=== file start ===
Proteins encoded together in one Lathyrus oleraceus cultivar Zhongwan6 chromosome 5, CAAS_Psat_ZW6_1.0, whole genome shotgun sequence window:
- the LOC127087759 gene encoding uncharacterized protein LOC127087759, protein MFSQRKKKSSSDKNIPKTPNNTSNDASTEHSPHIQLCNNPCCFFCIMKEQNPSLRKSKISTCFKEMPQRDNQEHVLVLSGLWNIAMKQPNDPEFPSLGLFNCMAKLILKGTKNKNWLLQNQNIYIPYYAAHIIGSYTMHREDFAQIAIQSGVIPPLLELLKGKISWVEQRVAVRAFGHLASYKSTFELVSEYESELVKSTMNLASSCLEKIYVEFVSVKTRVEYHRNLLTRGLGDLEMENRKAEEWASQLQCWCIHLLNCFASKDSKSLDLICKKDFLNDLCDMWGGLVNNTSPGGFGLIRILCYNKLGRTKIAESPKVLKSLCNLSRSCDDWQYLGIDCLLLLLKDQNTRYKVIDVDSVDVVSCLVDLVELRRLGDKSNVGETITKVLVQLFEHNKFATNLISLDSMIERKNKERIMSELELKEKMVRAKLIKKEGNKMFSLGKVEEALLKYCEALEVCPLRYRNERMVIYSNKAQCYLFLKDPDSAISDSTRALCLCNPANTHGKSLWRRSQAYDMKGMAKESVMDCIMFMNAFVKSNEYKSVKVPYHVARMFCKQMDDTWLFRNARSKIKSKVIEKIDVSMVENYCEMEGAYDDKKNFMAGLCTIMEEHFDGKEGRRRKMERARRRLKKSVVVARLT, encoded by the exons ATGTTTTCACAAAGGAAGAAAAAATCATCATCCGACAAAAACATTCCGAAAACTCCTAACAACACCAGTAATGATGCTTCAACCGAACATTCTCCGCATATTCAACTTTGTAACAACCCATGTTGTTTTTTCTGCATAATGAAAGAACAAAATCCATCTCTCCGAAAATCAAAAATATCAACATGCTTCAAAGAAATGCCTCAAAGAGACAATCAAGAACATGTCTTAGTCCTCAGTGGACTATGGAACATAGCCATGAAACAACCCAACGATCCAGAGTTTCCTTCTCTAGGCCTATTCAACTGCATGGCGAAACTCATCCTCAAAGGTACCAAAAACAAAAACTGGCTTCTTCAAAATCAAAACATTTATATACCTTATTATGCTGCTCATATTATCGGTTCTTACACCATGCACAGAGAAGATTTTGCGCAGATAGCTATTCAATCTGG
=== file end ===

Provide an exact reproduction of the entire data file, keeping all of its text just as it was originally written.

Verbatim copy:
Proteins encoded together in one Lathyrus oleraceus cultivar Zhongwan6 chromosome 5, CAAS_Psat_ZW6_1.0, whole genome shotgun sequence window:
- the LOC127087759 gene encoding uncharacterized protein LOC127087759, protein MFSQRKKKSSSDKNIPKTPNNTSNDASTEHSPHIQLCNNPCCFFCIMKEQNPSLRKSKISTCFKEMPQRDNQEHVLVLSGLWNIAMKQPNDPEFPSLGLFNCMAKLILKGTKNKNWLLQNQNIYIPYYAAHIIGSYTMHREDFAQIAIQSGVIPPLLELLKGKISWVEQRVAVRAFGHLASYKSTFELVSEYESELVKSTMNLASSCLEKIYVEFVSVKTRVEYHRNLLTRGLGDLEMENRKAEEWASQLQCWCIHLLNCFASKDSKSLDLICKKDFLNDLCDMWGGLVNNTSPGGFGLIRILCYNKLGRTKIAESPKVLKSLCNLSRSCDDWQYLGIDCLLLLLKDQNTRYKVIDVDSVDVVSCLVDLVELRRLGDKSNVGETITKVLVQLFEHNKFATNLISLDSMIERKNKERIMSELELKEKMVRAKLIKKEGNKMFSLGKVEEALLKYCEALEVCPLRYRNERMVIYSNKAQCYLFLKDPDSAISDSTRALCLCNPANTHGKSLWRRSQAYDMKGMAKESVMDCIMFMNAFVKSNEYKSVKVPYHVARMFCKQMDDTWLFRNARSKIKSKVIEKIDVSMVENYCEMEGAYDDKKNFMAGLCTIMEEHFDGKEGRRRKMERARRRLKKSVVVARLT, encoded by the exons ATGTTTTCACAAAGGAAGAAAAAATCATCATCCGACAAAAACATTCCGAAAACTCCTAACAACACCAGTAATGATGCTTCAACCGAACATTCTCCGCATATTCAACTTTGTAACAACCCATGTTGTTTTTTCTGCATAATGAAAGAACAAAATCCATCTCTCCGAAAATCAAAAATATCAACATGCTTCAAAGAAATGCCTCAAAGAGACAATCAAGAACATGTCTTAGTCCTCAGTGGACTATGGAACATAGCCATGAAACAACCCAACGATCCAGAGTTTCCTTCTCTAGGCCTATTCAACTGCATGGCGAAACTCATCCTCAAAGGTACCAAAAACAAAAACTGGCTTCTTCAAAATCAAAACATTTATATACCTTATTATGCTGCTCATATTATCGGTTCTTACACCATGCACAGAGAAGATTTTGCGCAGATAGCTATTCAATCTGG